According to a statement in a manuscript now at The National Library of Medicine, Nakhshabi himself transcribed and illustrated a Persian translation made of a Hindi version of a Sanskrit treatise on sexual hygiene.
There are 5 full-page miniatures painted in a variety of opaque watercolors with gilt and two half or three-quarter miniatures, all of a provincial Mughal style typical of north-west India, especially Kashmir, in the 18th century.
No other particulars are known of Nakhshabi.
There are, however, a number of other Persian manuscripts which associate the name Ziya' Nakhshabi or Dhiya' al-Din Nakhshabi with versions of this ultimately Sanskrit treatise on sexual hygiene. And he is also known to have edited and added his own verses to a Persian translation called Tutinama of a Sanskrit collection of 52 tales narrated by a parrot (tuti in Persian) and a nightingale (sharak) to a woman in order to keep her away from a lover while her husband, a traveling merchant, was absent.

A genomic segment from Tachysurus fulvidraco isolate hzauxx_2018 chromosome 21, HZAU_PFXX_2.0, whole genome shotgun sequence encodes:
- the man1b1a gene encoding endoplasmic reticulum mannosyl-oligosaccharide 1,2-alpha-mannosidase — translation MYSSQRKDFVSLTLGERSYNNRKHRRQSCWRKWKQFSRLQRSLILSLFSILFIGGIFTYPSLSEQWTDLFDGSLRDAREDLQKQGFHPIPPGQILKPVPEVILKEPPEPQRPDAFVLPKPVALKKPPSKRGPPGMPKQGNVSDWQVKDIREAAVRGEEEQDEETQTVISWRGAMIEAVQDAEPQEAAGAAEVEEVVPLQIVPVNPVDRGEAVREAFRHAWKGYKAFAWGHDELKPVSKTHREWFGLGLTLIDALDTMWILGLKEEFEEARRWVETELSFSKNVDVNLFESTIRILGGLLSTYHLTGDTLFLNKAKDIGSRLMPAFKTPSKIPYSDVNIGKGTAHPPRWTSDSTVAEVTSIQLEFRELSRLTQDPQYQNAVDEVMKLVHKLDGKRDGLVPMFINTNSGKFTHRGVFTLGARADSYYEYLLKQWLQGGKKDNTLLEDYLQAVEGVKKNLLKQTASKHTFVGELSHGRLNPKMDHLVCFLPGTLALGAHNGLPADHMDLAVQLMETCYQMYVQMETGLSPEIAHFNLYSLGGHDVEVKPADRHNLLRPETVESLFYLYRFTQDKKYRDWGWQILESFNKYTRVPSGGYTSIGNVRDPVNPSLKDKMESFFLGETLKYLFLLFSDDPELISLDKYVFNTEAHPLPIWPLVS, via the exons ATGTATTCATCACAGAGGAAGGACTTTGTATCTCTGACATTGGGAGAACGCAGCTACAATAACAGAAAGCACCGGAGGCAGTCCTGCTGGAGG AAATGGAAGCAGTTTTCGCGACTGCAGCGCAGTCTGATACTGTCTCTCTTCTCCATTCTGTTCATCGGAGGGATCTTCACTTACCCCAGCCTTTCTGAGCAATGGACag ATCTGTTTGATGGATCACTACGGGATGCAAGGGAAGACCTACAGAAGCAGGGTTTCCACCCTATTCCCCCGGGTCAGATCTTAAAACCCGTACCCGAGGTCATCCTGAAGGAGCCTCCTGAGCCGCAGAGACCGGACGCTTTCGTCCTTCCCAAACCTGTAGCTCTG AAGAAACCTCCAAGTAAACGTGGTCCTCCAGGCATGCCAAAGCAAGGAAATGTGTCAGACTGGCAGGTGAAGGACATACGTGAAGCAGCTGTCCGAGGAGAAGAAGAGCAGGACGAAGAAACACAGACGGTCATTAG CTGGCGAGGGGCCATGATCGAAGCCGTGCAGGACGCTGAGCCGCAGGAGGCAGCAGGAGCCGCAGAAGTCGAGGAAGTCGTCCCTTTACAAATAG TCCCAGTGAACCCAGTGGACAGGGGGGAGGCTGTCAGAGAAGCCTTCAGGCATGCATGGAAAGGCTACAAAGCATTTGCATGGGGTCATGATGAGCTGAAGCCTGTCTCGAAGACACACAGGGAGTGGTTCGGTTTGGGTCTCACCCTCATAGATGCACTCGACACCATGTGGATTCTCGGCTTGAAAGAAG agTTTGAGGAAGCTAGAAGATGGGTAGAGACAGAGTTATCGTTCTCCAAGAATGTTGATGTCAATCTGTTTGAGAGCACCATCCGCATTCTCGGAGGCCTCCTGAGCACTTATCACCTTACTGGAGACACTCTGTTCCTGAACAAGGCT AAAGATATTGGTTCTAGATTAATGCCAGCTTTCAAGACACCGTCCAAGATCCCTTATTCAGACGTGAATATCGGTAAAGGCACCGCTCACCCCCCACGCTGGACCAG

For treatises attributed to him, see Fateme Keshavarz, A Descriptive and Analytical Catalogue of Persian Manuscripts in the Library of the Wellcome Institute for the History of Medicine (London: Wellcome Institute for the History of Medicine, 1986), pp 377–378 no 211 and pp 633–634 no 450.
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